Jayavarman VII

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Jayavarman VII
King of the Khmer Empire
JayavarmanVII.jpg
Statue of Jayavarman VII, Guimet Museum
Reign 1181 – 1218
Predecessor Yasovarman II
Successor Indravarman II
Consort Indradevi
Spouse Jayarachadevi (Queen's Sister)
Full name
Jayavarthon
Father Dharanindravarman II
Mother Sri Jayarajacudamani
Born 1125
Angkor, Khmer Empire
Died 1218 (aged 92–93)
Yaśodharapura, Khmer Empire
Religion Mahayana Buddhism
prev. Hinduism

Jayavarman VII (Khmer: ជ័យវរ្ម័នទី៧, 1125–1218) was a king (reigned c.1181-1218) of the Khmer Empire in present day Siem Reap, Cambodia. He was the son of King Dharanindravarman II (r. 1150-1160) and Queen Sri Jayarajacudamani. He married Jayarajadevi and then, after her death, married her sister Indradevi. The two women are commonly thought to have been a great inspiration to him, particularly in his unusual devotion to Buddhism, as only one prior Khmer king was a Buddhist. Jayavarman VII is generally considered by historians the most powerful Khmer monarch of all time.[1]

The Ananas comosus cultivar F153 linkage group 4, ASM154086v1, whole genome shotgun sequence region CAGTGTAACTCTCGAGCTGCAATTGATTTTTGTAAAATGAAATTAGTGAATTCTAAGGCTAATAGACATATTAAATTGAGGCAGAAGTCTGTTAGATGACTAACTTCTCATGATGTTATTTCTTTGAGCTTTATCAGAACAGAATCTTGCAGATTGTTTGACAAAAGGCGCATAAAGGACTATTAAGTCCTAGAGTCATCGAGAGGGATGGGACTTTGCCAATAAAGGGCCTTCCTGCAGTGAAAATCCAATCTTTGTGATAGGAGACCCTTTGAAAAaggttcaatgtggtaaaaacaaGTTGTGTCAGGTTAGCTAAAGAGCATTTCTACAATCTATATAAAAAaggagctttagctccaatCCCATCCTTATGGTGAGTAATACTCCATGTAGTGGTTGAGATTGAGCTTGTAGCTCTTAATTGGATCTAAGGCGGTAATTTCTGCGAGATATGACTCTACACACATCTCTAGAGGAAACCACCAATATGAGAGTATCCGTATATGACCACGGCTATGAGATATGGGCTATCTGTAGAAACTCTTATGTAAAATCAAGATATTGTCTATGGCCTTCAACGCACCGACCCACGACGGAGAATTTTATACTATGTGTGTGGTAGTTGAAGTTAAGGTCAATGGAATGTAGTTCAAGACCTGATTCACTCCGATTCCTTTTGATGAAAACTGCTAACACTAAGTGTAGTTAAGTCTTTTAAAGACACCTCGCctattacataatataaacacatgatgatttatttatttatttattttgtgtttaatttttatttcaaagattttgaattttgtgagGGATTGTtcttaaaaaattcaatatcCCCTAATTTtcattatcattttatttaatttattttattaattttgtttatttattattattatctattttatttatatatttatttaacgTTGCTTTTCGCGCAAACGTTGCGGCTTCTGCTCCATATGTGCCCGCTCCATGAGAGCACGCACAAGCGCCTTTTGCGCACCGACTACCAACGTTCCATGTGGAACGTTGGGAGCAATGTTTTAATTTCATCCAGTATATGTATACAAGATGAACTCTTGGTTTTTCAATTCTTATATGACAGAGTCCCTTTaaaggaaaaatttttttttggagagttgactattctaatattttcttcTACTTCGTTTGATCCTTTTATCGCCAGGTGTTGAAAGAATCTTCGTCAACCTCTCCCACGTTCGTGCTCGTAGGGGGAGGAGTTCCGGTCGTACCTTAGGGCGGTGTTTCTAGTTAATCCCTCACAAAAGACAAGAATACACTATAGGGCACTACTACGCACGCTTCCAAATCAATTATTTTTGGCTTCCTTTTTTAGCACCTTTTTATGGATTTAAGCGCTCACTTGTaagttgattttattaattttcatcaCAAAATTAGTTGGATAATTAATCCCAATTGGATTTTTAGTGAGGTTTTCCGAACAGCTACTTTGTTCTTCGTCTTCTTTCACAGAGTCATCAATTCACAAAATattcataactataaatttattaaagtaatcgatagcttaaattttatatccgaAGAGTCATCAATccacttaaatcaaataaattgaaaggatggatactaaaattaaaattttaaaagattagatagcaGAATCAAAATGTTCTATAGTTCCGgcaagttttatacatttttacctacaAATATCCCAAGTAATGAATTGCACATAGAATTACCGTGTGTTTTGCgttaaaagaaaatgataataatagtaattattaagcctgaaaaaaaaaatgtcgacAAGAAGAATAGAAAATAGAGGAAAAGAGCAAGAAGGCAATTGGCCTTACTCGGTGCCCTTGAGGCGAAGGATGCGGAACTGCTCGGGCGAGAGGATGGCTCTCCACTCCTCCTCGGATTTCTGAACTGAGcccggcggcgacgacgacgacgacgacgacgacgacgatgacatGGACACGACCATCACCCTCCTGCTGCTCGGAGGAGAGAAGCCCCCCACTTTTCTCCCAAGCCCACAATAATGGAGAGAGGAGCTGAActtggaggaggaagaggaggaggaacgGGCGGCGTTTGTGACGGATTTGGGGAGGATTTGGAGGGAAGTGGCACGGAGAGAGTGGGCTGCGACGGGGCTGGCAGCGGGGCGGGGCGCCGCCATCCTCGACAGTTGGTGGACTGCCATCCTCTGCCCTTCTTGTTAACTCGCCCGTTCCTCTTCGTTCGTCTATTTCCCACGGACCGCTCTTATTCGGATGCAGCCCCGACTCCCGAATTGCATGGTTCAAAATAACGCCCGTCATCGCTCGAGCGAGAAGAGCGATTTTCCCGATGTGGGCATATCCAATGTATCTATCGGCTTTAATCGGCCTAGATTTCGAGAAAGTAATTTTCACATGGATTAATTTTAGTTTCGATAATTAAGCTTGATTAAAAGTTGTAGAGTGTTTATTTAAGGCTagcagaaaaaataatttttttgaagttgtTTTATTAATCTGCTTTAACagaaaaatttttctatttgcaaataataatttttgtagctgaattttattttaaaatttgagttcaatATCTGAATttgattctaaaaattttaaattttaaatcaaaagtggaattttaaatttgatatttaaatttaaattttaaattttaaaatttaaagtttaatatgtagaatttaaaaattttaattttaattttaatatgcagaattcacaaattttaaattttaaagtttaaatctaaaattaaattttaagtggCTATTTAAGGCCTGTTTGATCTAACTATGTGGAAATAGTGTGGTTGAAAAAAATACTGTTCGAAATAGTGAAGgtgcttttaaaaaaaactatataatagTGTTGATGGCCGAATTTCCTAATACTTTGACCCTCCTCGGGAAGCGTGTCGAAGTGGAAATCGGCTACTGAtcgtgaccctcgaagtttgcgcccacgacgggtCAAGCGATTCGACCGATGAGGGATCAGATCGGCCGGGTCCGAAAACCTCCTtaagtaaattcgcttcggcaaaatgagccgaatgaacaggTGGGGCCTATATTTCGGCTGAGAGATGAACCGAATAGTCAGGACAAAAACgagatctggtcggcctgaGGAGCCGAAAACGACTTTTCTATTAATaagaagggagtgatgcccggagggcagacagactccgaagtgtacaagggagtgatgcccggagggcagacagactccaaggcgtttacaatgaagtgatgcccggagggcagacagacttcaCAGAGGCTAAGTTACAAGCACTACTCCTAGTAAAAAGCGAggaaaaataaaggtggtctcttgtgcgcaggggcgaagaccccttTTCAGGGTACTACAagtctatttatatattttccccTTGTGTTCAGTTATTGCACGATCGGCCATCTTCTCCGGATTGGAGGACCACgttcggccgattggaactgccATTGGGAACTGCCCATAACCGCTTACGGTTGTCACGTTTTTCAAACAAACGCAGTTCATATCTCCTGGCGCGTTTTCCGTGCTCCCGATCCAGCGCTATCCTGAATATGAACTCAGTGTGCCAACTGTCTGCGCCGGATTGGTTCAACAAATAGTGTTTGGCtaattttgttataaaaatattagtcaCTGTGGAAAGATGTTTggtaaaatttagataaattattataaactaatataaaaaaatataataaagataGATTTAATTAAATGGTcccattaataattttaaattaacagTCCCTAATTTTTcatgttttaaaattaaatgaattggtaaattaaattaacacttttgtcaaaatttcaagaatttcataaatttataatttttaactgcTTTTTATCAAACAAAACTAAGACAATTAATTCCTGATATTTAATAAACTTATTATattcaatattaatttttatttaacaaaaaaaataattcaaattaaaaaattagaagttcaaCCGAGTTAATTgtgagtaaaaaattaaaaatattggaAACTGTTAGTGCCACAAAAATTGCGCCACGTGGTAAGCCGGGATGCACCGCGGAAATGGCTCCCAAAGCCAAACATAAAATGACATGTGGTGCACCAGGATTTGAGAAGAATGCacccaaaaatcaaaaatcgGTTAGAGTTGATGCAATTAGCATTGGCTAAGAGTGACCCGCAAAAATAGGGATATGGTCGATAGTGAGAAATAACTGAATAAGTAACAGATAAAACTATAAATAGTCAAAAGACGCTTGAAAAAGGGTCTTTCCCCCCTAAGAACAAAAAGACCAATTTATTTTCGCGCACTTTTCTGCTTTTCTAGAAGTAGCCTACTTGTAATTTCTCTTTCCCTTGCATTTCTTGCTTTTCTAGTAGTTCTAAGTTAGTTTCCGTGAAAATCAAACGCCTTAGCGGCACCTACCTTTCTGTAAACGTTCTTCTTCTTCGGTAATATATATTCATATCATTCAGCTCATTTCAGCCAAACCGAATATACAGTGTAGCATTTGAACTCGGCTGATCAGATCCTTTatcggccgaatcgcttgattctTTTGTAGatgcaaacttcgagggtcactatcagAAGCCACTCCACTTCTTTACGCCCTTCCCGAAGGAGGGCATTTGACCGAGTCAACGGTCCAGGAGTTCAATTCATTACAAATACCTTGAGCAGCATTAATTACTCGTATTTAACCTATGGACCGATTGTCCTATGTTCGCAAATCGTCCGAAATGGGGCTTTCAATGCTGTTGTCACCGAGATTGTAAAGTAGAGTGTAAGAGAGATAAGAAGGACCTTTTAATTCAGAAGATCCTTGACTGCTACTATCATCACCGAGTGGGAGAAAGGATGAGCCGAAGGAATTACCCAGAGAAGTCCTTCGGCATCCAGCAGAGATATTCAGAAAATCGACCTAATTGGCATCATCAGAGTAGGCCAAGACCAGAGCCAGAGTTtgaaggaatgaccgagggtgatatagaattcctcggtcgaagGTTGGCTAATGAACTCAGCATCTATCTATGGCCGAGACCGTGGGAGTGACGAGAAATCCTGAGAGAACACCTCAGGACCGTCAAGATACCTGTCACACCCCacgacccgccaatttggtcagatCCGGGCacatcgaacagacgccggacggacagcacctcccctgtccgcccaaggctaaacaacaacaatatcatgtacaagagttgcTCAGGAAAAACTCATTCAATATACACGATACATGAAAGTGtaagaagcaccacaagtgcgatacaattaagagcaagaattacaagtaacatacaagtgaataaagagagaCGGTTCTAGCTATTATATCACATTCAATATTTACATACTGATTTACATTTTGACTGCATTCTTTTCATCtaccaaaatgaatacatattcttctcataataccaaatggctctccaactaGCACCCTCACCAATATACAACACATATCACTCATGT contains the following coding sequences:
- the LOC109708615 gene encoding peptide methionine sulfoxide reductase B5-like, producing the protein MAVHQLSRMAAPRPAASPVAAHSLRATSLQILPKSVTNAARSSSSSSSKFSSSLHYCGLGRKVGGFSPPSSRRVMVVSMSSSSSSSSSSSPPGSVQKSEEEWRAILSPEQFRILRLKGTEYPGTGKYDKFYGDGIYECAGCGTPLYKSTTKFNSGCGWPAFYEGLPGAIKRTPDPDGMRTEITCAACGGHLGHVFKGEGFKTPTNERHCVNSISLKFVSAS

Early years[edit]

Jayavarman probably spent his early years away from the Khmer capital. Jayavarman is Sanskrit for Victorious Warrior, with "Jaya" being Sanskrit for "Victorious" or "Successful" and "Varman" being the word for "Warrior" or an expert in martial arts.

Defeat of the Cham and coronation[edit]

In 1177 and again in 1178, the Cham invaded Cambodia.[2] In 1177, Champa King Jaya Indravarman IV launched a surprise attack on the Khmer capital by sailing a fleet up the Mekong River, across Lake Tonlé Sap, and then up the Siem Reap River, a tributary of the Tonle Sap. The invaders pillaged the Khmer capital of Yasodharapura and put king Tribhuvanadityavarman to death. Also in 1178, Jayavarman came to historical prominence by leading a Khmer army that ousted the invaders. At the time, he may already have been in his 60s. Returning to the capital, he found it in disorder. He put an end to the disputes between warring factions and in 1181 was crowned king himself.[3]:120-121